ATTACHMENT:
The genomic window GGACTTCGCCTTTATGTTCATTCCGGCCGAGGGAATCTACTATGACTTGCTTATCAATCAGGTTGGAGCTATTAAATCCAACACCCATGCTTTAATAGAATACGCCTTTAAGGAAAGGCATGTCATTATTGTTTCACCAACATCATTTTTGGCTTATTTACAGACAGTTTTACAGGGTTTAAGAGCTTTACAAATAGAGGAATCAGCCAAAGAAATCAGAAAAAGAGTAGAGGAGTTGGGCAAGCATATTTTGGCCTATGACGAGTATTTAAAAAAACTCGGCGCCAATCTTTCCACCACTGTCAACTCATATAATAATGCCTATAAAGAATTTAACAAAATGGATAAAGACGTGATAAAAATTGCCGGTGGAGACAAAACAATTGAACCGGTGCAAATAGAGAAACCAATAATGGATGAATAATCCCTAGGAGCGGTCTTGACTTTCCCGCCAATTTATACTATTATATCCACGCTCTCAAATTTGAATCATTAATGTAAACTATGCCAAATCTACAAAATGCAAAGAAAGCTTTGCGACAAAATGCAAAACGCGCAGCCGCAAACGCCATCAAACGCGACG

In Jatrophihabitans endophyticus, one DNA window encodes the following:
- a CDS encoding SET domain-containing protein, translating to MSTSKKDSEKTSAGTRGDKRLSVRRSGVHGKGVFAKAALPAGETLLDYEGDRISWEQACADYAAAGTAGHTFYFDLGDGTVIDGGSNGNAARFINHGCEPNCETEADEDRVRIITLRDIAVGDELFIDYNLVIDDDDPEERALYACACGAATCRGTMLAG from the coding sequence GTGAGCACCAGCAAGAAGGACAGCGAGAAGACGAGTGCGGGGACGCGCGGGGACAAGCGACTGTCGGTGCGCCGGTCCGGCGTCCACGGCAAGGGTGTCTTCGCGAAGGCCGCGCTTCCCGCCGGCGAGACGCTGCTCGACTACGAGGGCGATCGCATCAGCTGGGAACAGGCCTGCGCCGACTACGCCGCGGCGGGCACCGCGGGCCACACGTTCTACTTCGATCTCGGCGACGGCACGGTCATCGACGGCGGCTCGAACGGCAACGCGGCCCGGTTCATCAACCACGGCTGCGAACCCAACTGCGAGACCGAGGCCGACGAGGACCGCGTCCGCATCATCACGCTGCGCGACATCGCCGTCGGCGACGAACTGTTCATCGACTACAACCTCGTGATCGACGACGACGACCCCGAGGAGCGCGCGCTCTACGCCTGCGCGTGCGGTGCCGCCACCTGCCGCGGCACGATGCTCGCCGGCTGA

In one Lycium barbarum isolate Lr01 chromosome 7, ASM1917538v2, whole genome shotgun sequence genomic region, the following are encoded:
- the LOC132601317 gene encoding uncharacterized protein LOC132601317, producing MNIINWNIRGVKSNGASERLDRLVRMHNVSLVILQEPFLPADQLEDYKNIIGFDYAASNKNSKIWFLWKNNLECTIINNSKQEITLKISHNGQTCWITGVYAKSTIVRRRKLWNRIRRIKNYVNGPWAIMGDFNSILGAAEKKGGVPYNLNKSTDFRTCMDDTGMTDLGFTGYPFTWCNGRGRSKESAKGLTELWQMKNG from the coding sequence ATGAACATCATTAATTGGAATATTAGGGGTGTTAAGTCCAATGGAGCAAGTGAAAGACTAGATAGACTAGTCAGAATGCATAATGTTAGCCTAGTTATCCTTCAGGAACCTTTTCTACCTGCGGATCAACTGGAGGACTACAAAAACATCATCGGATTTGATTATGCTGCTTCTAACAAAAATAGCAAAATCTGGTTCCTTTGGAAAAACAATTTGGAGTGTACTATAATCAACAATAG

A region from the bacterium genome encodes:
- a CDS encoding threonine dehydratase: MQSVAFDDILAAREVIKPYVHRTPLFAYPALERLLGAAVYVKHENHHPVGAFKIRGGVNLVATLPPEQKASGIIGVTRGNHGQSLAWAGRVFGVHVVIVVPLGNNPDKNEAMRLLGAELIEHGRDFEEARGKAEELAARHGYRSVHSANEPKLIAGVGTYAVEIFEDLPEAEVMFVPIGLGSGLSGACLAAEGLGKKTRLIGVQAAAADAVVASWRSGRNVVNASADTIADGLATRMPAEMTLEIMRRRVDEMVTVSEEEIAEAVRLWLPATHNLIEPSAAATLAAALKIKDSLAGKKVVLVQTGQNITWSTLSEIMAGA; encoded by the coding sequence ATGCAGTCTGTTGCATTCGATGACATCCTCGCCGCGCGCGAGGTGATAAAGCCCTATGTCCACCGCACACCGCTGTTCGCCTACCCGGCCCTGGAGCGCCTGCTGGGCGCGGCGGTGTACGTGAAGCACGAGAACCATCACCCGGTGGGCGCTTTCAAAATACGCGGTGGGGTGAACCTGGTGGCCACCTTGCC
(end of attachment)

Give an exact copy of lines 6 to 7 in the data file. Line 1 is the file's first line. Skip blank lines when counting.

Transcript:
A region from the bacterium genome encodes:
- a CDS encoding threonine dehydratase: MQSVAFDDILAAREVIKPYVHRTPLFAYPALERLLGAAVYVKHENHHPVGAFKIRGGVNLVATLPPEQKASGIIGVTRGNHGQSLAWAGRVFGVHVVIVVPLGNNPDKNEAMRLLGAELIEHGRDFEEARGKAEELAARHGYRSVHSANEPKLIAGVGTYAVEIFEDLPEAEVMFVPIGLGSGLSGACLAAEGLGKKTRLIGVQAAAADAVVASWRSGRNVVNASADTIADGLATRMPAEMTLEIMRRRVDEMVTVSEEEIAEAVRLWLPATHNLIEPSAAATLAAALKIKDSLAGKKVVLVQTGQNITWSTLSEIMAGA; encoded by the coding sequence ATGCAGTCTGTTGCATTCGATGACATCCTCGCCGCGCGCGAGGTGATAAAGCCCTATGTCCACCGCACACCGCTGTTCGCCTACCCGGCCCTGGAGCGCCTGCTGGGCGCGGCGGTGTACGTGAAGCACGAGAACCATCACCCGGTGGGCGCTTTCAAAATACGCGGTGGGGTGAACCTGGTGGCCACCTTGCC